**These terms tell us the PROBABILITY that a particular measurement
(GPS Measurements in the present examples) is MORE ACCURATE than some particular
value. For instance, If you are told that your GPS position
measurement is accurate to 10 meters CEP, this means that there is
a 50% probability that your measurement lies INSIDE a circle with a radius
of 10 meters. This also means that there is a 50% probability that
your measurement lies OUTSIDE the 10 meter radius circle!**

**Should you be told that your GPS measurement is accurate to
within 25 meters (95% confidence), This means that you can be 95%
sure that your measurement is somewhere within a 25 meter error circle
and there is a 5% chance that the error is LARGER than 25 meters.**

**Relationships between some common measurement notations (from Sam
Wormley)**

**sqr(alpha) Probability Notation**
**-----------------------------------------------------------------------**
** 1.00
39.4% 1-sigma or standard ellipse**
** 1.18
50.0% Circular Error Probable
(CEP)**
** 1.414
63.2% Distance RMS (DRMS)**
** 2.00
86.5% 2 sigma ellipse**
** 2.45
95.0% 95% confidence level**
** 2.818
98.2% 2DRMS**
** 3.00
98.9% 3 sigma ellipse**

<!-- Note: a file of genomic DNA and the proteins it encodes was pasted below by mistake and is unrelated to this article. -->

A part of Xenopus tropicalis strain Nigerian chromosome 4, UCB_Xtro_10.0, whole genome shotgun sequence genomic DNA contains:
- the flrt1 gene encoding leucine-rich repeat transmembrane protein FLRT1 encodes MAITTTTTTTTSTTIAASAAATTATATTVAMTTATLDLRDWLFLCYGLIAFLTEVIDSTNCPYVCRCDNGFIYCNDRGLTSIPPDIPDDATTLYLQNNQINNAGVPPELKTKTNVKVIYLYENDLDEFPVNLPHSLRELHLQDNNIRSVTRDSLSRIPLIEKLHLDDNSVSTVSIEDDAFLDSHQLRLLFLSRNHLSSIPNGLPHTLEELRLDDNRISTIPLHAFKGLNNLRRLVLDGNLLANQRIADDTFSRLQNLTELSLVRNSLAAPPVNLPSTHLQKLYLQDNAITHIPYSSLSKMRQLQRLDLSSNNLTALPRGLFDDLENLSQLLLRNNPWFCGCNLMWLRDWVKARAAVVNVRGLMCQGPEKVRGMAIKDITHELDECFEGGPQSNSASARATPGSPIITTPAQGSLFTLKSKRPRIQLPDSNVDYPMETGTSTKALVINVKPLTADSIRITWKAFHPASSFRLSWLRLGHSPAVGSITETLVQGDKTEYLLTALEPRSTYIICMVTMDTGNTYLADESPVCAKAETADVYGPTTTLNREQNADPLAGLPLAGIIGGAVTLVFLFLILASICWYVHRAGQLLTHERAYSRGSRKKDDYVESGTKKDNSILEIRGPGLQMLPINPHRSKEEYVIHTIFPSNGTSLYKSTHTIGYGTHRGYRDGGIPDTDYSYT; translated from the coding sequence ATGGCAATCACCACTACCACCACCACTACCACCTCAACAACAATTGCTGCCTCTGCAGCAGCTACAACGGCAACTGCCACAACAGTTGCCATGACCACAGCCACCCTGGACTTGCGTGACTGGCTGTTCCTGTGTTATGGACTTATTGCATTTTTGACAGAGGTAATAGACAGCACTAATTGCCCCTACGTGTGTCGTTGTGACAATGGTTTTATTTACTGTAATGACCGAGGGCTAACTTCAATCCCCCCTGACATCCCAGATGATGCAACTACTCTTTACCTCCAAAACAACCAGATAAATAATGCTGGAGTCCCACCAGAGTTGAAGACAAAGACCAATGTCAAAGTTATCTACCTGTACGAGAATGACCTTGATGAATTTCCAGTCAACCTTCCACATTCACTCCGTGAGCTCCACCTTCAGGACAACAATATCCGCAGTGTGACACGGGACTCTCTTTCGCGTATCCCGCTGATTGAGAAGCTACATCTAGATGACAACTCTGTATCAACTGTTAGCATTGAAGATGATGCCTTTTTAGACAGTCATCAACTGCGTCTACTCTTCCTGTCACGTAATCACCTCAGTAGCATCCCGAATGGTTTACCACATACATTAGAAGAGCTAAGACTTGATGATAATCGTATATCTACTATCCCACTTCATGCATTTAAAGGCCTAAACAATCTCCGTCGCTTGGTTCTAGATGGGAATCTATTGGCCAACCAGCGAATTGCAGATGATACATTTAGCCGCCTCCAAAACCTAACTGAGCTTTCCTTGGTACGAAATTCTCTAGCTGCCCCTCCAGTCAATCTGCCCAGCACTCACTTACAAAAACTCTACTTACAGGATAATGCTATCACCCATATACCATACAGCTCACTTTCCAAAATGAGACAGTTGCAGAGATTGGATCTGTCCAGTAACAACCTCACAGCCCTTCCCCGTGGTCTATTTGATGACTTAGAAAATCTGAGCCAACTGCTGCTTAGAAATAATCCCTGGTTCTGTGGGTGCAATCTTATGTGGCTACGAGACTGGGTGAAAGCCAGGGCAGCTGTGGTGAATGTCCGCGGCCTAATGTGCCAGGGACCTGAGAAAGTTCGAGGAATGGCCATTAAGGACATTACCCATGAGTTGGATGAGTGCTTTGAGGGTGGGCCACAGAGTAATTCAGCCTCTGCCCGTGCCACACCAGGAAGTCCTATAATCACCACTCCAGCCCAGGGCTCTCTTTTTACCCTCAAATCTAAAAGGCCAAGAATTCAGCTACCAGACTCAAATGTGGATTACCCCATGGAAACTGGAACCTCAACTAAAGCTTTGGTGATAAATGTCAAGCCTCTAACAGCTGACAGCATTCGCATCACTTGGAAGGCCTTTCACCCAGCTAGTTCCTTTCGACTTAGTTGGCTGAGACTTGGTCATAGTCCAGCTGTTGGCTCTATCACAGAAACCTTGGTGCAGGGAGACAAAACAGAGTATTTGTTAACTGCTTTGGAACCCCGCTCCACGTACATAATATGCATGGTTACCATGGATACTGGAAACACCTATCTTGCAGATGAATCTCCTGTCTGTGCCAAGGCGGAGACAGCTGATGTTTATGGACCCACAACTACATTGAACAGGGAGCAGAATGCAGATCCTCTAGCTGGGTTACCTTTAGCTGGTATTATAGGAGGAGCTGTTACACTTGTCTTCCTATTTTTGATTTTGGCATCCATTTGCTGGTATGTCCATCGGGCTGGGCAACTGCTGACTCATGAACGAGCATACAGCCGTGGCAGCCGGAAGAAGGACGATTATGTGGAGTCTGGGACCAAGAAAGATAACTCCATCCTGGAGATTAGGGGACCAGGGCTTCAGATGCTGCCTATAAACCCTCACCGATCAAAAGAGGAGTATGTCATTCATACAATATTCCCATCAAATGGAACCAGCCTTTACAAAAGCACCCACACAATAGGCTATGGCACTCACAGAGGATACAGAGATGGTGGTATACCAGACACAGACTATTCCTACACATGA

**------------------------------------------------------------------------**

**What if you want a perfectly precise GPS measurement? From
an engineering standpoint, there is no such thing. There is
always a "probability of error" in -any- measurement. With present
GPS technology and expensive survey grade GPS instruments and by post processing
field measurements, it is possible to achieve SUB-CENTIMETER measurement
accuracy. This kind of accuracy is not possible with "inexpensive
consumer GPS receivers".**

**You can find information about the achievable position and altitude
accuracy of a "common consumer GPS receiver" with and without DGPS now
that SA is turned OFF with reference to David Wilson's article CLICK
HERE.**

**DEFINITELY NOT!! EPE is generally an ESTIMATE OF POSITION ERROR
and not a GUARANTEE of maximum position error. In fact, Garmin's
EPE readout is generally accepted to indicate that there is an EQUAL probability
that the error is GREATER or LESS THAN the indicated EPE. This is
the 50% CEP value given above. As shown above, to be 95% confident
that your measurement is within a circle of a fixed radius, you would
have to multiply Garmin's EPE value by two. To be 98.9% sure that
your measurement is within a circle of a fixed radius, you would
have to multiply Garmin's EPE value by about 2.55. Magellan's
EPE numbers appear to be even more optimistic (maybe the 1 sigma value
or even lower) while Lowrance seems to be someplace between the RMS
and 2 sigma values.**

**In short. Your GPS's EPE readout is just a "figure of merit".
It is NOT an indication that the given position readout is within "EPE"
feet of absolute perfection.**

**Joe Mehaffey**